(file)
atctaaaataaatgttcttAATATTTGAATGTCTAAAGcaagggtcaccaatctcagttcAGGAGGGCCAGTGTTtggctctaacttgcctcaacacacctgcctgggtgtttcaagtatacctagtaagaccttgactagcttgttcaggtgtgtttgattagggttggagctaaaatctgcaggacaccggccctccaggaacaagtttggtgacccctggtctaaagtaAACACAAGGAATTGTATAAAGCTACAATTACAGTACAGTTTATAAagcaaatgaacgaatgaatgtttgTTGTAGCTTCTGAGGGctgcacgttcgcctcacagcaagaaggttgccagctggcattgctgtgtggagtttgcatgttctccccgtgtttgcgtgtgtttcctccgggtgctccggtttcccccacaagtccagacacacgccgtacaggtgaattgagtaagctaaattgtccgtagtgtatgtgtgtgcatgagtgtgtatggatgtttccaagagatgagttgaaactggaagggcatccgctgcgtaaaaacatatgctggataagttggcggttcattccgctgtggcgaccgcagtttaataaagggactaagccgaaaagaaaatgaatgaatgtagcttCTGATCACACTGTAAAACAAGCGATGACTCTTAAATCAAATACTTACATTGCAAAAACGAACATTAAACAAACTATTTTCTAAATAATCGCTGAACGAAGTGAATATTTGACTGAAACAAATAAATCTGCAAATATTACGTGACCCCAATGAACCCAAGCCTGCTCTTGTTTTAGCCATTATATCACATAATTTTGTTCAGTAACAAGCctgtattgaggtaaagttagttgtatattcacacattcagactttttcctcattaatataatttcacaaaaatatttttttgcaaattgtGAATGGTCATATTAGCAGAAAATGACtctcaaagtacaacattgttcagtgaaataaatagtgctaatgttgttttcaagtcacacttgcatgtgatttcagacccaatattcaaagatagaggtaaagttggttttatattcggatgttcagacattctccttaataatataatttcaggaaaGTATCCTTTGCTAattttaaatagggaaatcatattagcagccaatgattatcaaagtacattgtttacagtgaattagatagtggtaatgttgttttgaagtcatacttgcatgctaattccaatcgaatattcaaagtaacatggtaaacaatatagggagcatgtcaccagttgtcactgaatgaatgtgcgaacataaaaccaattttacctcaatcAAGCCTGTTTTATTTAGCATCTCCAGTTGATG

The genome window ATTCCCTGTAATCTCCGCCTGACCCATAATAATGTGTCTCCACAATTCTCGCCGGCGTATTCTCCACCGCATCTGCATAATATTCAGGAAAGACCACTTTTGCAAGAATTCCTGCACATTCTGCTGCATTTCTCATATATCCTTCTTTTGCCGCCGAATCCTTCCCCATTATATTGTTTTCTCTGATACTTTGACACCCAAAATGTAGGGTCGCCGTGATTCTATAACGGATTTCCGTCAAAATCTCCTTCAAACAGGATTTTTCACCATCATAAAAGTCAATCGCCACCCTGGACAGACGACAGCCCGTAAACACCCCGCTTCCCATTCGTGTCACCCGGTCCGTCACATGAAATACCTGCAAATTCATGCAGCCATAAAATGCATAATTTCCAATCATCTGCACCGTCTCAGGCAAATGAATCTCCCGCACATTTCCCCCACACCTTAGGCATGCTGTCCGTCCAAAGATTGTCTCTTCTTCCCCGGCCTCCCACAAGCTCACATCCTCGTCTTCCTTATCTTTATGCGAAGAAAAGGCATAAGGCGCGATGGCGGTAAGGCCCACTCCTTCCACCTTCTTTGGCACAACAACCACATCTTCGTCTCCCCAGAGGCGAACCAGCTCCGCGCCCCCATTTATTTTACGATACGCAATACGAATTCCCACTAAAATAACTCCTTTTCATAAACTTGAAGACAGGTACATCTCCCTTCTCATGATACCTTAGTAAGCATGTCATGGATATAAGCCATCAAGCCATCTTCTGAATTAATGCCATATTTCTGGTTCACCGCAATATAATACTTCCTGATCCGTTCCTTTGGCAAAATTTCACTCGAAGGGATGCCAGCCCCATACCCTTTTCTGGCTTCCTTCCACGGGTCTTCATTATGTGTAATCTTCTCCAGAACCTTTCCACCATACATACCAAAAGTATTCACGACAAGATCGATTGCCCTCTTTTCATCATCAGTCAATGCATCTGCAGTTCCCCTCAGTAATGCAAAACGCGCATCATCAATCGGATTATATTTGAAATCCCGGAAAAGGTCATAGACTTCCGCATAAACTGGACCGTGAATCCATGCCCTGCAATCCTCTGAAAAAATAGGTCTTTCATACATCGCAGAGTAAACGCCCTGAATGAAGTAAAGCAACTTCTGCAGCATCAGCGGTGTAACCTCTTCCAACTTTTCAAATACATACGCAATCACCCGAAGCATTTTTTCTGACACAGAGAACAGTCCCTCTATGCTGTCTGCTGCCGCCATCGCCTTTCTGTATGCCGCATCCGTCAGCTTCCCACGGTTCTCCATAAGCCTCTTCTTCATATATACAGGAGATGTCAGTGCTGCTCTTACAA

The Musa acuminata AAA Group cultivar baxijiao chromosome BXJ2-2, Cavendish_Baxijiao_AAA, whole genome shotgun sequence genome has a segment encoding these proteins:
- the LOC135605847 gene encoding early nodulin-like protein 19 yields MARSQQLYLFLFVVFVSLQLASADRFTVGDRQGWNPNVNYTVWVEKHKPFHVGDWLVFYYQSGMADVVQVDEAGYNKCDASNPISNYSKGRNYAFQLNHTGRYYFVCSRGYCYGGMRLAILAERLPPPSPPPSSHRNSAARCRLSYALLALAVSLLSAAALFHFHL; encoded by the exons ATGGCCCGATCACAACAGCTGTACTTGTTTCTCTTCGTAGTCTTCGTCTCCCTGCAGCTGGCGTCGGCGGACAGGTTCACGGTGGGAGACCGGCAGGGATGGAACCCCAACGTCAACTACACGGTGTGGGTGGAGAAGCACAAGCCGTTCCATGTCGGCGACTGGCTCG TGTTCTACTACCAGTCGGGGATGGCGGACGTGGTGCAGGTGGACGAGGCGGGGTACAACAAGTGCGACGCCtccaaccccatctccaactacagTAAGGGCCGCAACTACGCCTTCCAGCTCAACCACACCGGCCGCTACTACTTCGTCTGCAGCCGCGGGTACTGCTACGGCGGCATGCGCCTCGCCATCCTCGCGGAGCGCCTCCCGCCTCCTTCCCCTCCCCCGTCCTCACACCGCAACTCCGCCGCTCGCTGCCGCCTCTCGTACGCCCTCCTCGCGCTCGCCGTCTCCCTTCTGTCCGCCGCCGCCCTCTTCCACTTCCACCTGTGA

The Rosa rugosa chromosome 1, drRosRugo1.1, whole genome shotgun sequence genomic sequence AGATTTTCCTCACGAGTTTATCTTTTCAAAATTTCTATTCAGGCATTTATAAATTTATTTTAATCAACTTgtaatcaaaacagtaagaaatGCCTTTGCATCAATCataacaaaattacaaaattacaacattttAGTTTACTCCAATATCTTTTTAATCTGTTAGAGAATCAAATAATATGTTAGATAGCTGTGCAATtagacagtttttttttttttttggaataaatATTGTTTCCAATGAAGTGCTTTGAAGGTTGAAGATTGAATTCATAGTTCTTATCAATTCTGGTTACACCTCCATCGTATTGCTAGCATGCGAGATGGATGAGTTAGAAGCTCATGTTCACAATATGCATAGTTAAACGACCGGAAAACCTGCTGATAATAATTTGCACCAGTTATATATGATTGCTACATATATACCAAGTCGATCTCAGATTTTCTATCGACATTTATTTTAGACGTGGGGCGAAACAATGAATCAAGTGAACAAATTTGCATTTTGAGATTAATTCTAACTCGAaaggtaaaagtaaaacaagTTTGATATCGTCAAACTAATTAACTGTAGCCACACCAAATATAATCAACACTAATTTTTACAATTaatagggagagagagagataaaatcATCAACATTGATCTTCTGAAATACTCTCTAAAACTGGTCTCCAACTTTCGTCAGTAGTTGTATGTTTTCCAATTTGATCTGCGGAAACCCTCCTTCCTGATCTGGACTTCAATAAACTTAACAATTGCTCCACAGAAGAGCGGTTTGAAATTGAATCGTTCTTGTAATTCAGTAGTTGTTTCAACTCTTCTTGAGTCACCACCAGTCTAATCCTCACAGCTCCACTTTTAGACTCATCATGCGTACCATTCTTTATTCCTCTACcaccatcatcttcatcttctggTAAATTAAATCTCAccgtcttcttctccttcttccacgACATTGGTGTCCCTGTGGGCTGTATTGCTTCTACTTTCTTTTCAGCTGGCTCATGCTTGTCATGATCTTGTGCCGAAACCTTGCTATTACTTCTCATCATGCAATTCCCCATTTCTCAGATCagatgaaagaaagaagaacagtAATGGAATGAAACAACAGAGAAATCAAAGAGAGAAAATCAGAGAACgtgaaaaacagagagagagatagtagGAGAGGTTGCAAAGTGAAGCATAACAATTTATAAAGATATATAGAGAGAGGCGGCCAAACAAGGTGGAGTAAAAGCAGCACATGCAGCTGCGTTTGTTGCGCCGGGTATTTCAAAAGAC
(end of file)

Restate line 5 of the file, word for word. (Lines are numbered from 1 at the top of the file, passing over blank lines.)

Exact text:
The Rosa rugosa chromosome 1, drRosRugo1.1, whole genome shotgun sequence genomic sequence AGATTTTCCTCACGAGTTTATCTTTTCAAAATTTCTATTCAGGCATTTATAAATTTATTTTAATCAACTTgtaatcaaaacagtaagaaatGCCTTTGCATCAATCataacaaaattacaaaattacaacattttAGTTTACTCCAATATCTTTTTAATCTGTTAGAGAATCAAATAATATGTTAGATAGCTGTGCAATtagacagtttttttttttttttggaataaatATTGTTTCCAATGAAGTGCTTTGAAGGTTGAAGATTGAATTCATAGTTCTTATCAATTCTGGTTACACCTCCATCGTATTGCTAGCATGCGAGATGGATGAGTTAGAAGCTCATGTTCACAATATGCATAGTTAAACGACCGGAAAACCTGCTGATAATAATTTGCACCAGTTATATATGATTGCTACATATATACCAAGTCGATCTCAGATTTTCTATCGACATTTATTTTAGACGTGGGGCGAAACAATGAATCAAGTGAACAAATTTGCATTTTGAGATTAATTCTAACTCGAaaggtaaaagtaaaacaagTTTGATATCGTCAAACTAATTAACTGTAGCCACACCAAATATAATCAACACTAATTTTTACAATTaatagggagagagagagataaaatcATCAACATTGATCTTCTGAAATACTCTCTAAAACTGGTCTCCAACTTTCGTCAGTAGTTGTATGTTTTCCAATTTGATCTGCGGAAACCCTCCTTCCTGATCTGGACTTCAATAAACTTAACAATTGCTCCACAGAAGAGCGGTTTGAAATTGAATCGTTCTTGTAATTCAGTAGTTGTTTCAACTCTTCTTGAGTCACCACCAGTCTAATCCTCACAGCTCCACTTTTAGACTCATCATGCGTACCATTCTTTATTCCTCTACcaccatcatcttcatcttctggTAAATTAAATCTCAccgtcttcttctccttcttccacgACATTGGTGTCCCTGTGGGCTGTATTGCTTCTACTTTCTTTTCAGCTGGCTCATGCTTGTCATGATCTTGTGCCGAAACCTTGCTATTACTTCTCATCATGCAATTCCCCATTTCTCAGATCagatgaaagaaagaagaacagtAATGGAATGAAACAACAGAGAAATCAAAGAGAGAAAATCAGAGAACgtgaaaaacagagagagagatagtagGAGAGGTTGCAAAGTGAAGCATAACAATTTATAAAGATATATAGAGAGAGGCGGCCAAACAAGGTGGAGTAAAAGCAGCACATGCAGCTGCGTTTGTTGCGCCGGGTATTTCAAAAGAC